The U.S. Court of Appeals for the Ninth Circuit has ruled against a number of local business owners in their high-profile lawsuit against local discovery service Yelp this week, stating that there is no conclusive evidence that the site manufactures reviews to cause harm to businesses that do not advertise with the site.
In the Levitt v. Yelp suit, four small businesses in the State of California allege that Yelp intentionally removed positive reviews from their pages when they opted not to advertise with the service. They also claim that Yelp manufactured negative reviews as retribution for declining or discontinuing ad services.
The three judge panel presiding ruled that there was no evidence that Yelp authored negative reviews. And though the court notes that Yelp does use automated software to hide certain reviews it believes are fake and has allowed businesses to “highlight” positive reviews in the past, none of these actions rise to a the level of extortion. Even if Yelp does intentionally hide positive reviews to put the screws to businesses, the court says, it was within its legal right to do so.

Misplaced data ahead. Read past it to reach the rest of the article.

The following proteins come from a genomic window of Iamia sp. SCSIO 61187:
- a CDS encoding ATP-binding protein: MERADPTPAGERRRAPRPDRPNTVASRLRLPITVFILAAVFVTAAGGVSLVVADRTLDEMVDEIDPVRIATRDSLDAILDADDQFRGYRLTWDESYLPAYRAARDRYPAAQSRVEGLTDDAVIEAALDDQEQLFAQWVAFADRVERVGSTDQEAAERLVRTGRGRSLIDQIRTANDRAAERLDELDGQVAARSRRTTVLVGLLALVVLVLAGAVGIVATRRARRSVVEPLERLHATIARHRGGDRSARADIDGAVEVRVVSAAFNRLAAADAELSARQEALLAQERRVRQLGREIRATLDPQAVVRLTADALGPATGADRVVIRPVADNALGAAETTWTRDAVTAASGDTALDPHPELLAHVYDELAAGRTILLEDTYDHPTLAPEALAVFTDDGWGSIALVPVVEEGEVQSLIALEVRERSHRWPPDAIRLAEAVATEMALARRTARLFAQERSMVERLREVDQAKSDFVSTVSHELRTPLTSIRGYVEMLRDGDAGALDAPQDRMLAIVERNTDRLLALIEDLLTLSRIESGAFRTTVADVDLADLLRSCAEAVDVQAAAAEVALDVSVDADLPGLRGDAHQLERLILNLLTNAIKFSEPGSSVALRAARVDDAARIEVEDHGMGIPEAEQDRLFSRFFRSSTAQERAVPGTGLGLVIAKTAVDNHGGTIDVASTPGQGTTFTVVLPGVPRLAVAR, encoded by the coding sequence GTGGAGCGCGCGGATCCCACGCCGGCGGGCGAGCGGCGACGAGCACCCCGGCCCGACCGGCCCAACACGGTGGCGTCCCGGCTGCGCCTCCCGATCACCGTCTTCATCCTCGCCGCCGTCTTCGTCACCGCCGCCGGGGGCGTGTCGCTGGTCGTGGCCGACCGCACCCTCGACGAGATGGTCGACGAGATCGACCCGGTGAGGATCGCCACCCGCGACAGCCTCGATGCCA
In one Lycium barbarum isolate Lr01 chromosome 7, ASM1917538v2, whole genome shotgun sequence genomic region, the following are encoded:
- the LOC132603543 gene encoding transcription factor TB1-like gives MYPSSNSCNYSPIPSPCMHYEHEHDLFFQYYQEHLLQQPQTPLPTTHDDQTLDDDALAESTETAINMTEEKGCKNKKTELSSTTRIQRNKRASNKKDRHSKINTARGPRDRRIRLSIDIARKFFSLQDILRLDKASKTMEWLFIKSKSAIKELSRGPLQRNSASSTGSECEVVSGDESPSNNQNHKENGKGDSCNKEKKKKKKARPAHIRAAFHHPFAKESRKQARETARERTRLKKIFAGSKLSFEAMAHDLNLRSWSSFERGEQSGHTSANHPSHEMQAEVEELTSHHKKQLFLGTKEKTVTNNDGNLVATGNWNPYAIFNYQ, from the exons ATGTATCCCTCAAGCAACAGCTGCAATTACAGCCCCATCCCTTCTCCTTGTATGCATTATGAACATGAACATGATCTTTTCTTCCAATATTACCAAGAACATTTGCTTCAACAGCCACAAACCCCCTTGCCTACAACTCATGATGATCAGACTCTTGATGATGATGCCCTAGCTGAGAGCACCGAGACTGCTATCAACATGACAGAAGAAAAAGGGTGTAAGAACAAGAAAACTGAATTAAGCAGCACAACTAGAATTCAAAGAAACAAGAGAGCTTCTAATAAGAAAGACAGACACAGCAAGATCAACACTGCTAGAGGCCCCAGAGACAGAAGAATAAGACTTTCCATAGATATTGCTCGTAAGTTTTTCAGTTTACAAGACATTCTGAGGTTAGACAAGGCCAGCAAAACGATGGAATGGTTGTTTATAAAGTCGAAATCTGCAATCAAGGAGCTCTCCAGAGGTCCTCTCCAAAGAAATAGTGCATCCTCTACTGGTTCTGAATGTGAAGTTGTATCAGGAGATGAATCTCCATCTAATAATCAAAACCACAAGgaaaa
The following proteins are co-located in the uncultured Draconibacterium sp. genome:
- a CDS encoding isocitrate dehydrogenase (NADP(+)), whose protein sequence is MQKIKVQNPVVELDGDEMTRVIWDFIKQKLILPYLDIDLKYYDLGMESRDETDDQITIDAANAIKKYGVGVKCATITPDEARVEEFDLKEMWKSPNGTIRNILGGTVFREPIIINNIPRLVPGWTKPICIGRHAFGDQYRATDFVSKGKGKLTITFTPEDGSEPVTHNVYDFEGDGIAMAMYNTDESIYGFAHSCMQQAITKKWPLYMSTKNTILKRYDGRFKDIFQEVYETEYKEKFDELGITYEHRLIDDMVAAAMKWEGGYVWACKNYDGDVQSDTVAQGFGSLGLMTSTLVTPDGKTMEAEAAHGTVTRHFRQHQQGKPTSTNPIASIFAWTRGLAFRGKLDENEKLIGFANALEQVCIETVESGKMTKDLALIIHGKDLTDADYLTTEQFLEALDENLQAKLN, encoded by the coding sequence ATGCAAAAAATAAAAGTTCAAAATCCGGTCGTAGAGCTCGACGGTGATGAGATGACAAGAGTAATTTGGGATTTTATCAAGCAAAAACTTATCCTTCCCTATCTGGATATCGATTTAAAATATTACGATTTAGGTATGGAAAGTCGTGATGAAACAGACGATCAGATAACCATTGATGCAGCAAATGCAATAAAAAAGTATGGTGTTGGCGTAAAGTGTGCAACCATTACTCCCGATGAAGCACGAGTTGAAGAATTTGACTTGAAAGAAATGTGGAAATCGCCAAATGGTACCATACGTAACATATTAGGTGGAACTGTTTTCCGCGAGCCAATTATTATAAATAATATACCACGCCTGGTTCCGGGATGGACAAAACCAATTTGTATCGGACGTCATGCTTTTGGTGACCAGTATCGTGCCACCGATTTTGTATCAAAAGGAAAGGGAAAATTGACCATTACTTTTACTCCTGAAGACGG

“Yelp’s manipulation of user reviews, assuming it occurred, was not wrongful use of economic fear,” writes Judge Marsha Berzon in her opinion (PDF).
Yelp applauded the ruling, which upholds a similar ruling issued by a lower court.
“We are obviously happy that the Court reached the right result, and saw through these thin attempts by a few businesses and their lawyers to disparage Yelp and draw attention away from their own occasional negative review,” the company said in a blog post.